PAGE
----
It is claimed by petitioner that the words " be read" in the clause " nor shall any bill become a law unless the same be read on three several days," etc., should receive an interpretation " technical" and special. It is admitted that all bills--unless the provision is dispensed with--must be read on three several days, but it is insisted that the framers of the Constitution, and the people who ratified that instrument, must have intended that all bills should be read in the manner, and to the extent only, that it had been the legislative practice to read them prior to the adoption of the Constitution.

         When, however, a word is found in a section of the Constitution or of a statute, such as is sometimes employed in a sense specially appropriate to a science, art, or business, and which differs from its popular signification, the courts will accord to it its popular meaning, unless the very nature of the subject indicates or the context suggests that it is employed in its technical sense. And this presumption, that language is used with the meaning ordinarily attached to it, is perhaps strengthened in the present case, where the admitted purpose was to regulate, in the organic law, the mode of proceeding in respect to the passage of bills through the two Houses of the Legislature, and to correct abuses which had grown up under the practice previously existing. It cannot be presumed, at least, that the members of the Constitutional Convention, whose duty it was to prepare an instrument to be submitted to the people, and who had, therefore, received the direction " loquendum ut vulgus, " intended to employ words, (the commonly received meaning of which is indisputable) in a sense peculiar to Cushing's Manual, or in a sense (if there be such) in which they constitute a portion of the technology of the science of parliamentary law.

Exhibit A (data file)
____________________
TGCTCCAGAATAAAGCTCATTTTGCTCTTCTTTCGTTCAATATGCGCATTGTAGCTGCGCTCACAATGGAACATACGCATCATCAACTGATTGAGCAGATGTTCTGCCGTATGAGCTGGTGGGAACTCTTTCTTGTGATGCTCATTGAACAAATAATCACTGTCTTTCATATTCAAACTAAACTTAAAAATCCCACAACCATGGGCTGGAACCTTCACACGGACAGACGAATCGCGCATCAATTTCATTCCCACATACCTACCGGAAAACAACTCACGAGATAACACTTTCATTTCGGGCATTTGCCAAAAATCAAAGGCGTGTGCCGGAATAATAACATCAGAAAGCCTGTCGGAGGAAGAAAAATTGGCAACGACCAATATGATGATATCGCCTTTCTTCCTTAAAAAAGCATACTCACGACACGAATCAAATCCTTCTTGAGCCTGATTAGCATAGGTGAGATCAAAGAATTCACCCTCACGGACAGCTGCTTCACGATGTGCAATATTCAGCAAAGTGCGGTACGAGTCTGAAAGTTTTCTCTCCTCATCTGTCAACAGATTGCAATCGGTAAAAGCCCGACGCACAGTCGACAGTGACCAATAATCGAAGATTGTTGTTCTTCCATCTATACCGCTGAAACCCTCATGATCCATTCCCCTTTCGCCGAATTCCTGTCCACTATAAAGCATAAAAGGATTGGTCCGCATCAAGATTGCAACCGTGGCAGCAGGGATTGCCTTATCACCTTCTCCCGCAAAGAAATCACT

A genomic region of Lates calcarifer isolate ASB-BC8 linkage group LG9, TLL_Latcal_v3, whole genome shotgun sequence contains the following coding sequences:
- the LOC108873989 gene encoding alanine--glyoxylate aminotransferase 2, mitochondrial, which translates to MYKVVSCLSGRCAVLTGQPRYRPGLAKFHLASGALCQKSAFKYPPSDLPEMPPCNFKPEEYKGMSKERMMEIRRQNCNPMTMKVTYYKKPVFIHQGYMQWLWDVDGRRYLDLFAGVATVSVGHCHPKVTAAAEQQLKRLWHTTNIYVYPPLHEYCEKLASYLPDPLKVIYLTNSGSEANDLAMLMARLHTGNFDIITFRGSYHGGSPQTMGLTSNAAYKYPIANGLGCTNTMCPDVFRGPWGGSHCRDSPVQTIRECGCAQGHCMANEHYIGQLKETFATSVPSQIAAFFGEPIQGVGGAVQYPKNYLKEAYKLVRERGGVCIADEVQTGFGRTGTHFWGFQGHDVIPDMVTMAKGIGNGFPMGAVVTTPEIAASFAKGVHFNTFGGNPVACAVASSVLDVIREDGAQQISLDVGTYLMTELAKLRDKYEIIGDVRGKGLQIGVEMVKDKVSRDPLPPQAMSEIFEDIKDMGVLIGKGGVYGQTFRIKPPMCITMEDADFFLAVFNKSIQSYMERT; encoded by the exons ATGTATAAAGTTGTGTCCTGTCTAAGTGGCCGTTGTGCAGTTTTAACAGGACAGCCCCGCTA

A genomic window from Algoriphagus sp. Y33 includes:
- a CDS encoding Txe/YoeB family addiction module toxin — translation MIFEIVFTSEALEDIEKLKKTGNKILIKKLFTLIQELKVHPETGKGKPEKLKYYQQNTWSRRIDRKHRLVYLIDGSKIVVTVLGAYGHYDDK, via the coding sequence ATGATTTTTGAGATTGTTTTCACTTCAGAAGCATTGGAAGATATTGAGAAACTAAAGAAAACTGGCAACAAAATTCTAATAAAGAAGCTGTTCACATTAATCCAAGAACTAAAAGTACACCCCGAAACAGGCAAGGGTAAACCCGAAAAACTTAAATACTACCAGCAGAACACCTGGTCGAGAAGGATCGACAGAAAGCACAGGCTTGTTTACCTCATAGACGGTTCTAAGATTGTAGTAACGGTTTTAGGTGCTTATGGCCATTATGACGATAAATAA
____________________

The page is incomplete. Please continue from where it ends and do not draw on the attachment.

It cannot be maintained that the verb " to read," in all its moods and tenses, when applied to bills for acts pending before legislative bodies, has acquired a purely technical signification which absolutely excludes its ordinary meaning. The authority upon parliamentary law cited by counsel, Mr. Cushing, does not so declare. That writer, (in his Law and Practice of Legislative Assemblies ) after describing the practice, including the reading in full, which at one period prevailed in the House of Lords and the Commons, adds: " In modern times no essential difference has taken place, except that bills are not now accompanied by breviates, and it is not the custom to read any bill at length. The necessity for reading is superseded by printing; and the rule which requires a bill to be read is now satisfied by reading the title and a few of the first words." (§ 2141.) In the next section of the same work he says: " As the contents of a bill cannot regularly be known to the House until it is read, it is not usual," etc.; and in the section following he states that the " ancient practice" was substantially adopted by the House of Representatives of Congress in 1789. Jeremy Bentham, in his Essay on Political Tactics, declares that, in his day, the three readings were " purely nominal"; the clerk confined himself to reading the title and the first words.